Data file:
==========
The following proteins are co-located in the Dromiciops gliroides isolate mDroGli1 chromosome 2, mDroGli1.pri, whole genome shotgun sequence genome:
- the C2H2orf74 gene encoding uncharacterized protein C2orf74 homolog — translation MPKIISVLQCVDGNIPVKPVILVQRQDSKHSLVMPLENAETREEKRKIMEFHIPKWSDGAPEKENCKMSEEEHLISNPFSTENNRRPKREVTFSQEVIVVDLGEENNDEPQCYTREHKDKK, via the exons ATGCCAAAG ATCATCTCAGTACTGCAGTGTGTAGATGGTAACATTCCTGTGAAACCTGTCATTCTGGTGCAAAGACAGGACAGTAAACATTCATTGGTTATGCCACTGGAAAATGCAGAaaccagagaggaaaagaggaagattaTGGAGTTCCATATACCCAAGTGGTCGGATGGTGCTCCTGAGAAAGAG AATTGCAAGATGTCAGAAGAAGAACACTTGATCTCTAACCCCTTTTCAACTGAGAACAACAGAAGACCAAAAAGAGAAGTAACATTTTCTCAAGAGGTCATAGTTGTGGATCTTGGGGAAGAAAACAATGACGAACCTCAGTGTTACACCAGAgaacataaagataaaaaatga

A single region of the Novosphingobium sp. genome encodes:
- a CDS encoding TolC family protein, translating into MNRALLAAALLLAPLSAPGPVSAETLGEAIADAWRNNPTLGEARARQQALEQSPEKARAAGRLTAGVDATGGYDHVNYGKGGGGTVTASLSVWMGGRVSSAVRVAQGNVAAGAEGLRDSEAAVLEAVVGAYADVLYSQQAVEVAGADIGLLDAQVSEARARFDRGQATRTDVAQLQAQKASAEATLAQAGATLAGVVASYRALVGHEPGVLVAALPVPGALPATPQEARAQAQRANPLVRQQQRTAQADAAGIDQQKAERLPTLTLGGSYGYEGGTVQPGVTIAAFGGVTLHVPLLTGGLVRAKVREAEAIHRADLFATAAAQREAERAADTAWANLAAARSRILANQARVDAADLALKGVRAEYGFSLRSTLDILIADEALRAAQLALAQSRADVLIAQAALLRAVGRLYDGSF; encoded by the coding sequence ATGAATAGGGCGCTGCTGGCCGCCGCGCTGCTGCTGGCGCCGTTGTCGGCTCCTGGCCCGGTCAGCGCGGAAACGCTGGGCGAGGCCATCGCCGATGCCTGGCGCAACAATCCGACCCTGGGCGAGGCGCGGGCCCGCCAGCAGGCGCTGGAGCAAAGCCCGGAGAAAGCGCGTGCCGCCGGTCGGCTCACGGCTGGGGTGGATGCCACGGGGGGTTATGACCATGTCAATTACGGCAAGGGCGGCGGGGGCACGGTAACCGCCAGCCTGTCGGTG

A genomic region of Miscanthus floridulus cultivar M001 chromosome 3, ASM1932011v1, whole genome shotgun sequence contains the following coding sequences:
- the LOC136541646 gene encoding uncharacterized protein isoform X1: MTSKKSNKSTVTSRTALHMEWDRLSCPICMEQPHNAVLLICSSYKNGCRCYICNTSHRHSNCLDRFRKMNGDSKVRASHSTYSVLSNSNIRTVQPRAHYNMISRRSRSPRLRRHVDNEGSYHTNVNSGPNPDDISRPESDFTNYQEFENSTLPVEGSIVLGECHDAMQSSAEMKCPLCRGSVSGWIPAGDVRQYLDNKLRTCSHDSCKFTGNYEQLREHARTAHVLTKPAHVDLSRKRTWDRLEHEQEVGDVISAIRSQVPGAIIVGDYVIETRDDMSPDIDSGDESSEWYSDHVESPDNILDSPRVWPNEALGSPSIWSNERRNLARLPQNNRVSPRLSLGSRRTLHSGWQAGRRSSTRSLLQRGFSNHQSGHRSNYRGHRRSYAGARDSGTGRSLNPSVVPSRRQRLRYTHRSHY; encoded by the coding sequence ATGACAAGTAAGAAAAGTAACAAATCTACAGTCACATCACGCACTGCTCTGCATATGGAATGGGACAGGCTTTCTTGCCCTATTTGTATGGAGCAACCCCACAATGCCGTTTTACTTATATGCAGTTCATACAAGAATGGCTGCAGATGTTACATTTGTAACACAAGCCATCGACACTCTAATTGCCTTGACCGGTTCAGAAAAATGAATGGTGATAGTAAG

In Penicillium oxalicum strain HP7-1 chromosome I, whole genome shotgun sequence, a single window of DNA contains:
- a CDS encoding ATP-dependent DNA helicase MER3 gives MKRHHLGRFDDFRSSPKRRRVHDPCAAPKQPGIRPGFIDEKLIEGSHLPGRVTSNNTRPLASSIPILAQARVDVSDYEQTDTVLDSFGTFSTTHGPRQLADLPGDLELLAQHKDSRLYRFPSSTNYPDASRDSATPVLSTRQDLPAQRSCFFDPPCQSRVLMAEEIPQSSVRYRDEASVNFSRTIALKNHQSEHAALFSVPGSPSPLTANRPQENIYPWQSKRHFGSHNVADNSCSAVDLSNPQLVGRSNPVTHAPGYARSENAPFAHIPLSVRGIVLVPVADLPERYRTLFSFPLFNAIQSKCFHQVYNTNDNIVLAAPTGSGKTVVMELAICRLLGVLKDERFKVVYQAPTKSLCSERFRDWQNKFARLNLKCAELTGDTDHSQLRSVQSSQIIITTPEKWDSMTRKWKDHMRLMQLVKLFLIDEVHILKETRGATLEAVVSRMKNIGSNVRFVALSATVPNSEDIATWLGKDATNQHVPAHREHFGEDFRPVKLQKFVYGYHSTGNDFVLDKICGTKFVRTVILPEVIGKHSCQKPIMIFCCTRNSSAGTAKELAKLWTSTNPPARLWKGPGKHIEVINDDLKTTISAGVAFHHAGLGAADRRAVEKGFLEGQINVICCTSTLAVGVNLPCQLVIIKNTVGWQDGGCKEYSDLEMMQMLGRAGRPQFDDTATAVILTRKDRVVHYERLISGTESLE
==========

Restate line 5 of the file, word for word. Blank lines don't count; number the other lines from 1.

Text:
A genomic region of Miscanthus floridulus cultivar M001 chromosome 3, ASM1932011v1, whole genome shotgun sequence contains the following coding sequences: